Workers’ rights leaders mobilizing against cuts in budget debate
As Congress and the White House enter budget negotiations in the lame duck session, Jobs with Justice local coalition leaders from around the country traveled to Washington, D.C., to make sure working families have a voice in the deliberations. In meetings across Capitol Hill this week, local leaders had a simple message for their senators: let the Bush tax cuts expire for the richest 2% of Americans and protect Medicare, Medicaid, and Social Security. The richest 2% of Americans make more than $250,000. Raising the tax rate on income over the $250,000 mark would save the country about $1 trillion over 10 years. That’s money that can be spent on putting people back to work and infrastructure investments.
When it comes to Medicare, Medicaid, and Social Security, the problems aren’t with the programs. Both Medicare and Medicaid are more efficient than private insurance and offer lower costs. Cutting benefits in these programs only hurts those who need them most by shifting the cost burden to workers and retirees. It doesn’t address the real problem: health care costs continue to grow at an unsustainable rate throughout the system. And Social Security has never contributed to the deficit because, by law, it can only pay out in benefits as much as it collects in taxes and income from U.S. Treasury bonds. It shouldn’t be part of any deficit reduction negotiations.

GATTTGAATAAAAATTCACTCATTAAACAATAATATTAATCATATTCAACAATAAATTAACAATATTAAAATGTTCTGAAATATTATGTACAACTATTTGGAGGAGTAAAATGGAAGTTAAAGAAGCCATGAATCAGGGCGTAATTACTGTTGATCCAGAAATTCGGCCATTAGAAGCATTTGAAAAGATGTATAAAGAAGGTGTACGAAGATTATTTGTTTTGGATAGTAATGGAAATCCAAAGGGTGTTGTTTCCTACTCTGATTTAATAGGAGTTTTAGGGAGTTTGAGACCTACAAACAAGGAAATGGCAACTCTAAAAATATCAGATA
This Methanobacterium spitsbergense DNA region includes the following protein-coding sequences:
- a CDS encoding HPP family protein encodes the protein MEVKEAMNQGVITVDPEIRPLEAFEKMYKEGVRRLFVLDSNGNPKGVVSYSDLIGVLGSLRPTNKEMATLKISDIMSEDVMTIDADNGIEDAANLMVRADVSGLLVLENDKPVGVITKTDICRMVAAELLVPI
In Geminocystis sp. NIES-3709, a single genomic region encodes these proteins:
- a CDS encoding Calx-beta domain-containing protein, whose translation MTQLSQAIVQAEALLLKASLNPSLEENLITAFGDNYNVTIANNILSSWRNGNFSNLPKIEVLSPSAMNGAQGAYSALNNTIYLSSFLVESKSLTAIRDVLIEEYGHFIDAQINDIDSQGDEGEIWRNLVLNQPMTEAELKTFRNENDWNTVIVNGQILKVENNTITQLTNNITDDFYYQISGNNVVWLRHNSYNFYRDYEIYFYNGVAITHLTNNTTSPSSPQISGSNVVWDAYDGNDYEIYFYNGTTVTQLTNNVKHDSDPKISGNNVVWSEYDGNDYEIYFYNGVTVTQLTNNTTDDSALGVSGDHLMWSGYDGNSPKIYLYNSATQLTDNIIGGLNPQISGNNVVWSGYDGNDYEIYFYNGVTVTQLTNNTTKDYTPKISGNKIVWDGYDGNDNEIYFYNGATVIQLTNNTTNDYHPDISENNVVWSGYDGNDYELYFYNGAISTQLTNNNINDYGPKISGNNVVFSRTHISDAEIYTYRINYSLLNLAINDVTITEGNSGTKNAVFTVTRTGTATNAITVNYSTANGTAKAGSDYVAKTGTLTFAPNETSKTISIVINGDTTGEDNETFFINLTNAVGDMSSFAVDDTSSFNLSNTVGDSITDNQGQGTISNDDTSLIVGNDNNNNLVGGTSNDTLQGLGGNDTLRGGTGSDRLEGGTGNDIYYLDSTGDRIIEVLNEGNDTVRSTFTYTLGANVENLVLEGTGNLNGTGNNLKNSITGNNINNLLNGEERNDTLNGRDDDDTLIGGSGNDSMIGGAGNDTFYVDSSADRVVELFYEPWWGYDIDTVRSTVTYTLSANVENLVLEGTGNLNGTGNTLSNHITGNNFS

Earlier this month, Jobs with Justice coalitions and our allies held post-election events and actions across the country to remind the President and Members of Congress that this election was a clear indicator that the majority of Americans care about jobs and a healthy economy. This is the message activists from places like Maine (Food AND Medicine), Vermont (Vermont Workers’ Center), New York (ALIGN, Coalition for Economic Justice, Long Island Jobs with Justice), and North Carolina (North Carolina Triad Jobs with Justice) delivered to their senators this week. They offered an important reminder that behind budget spreadsheets and policy formulas stand real people who will be devastated by cuts to these important programs.
An earlier version of this blog was first posted on the Blog at Work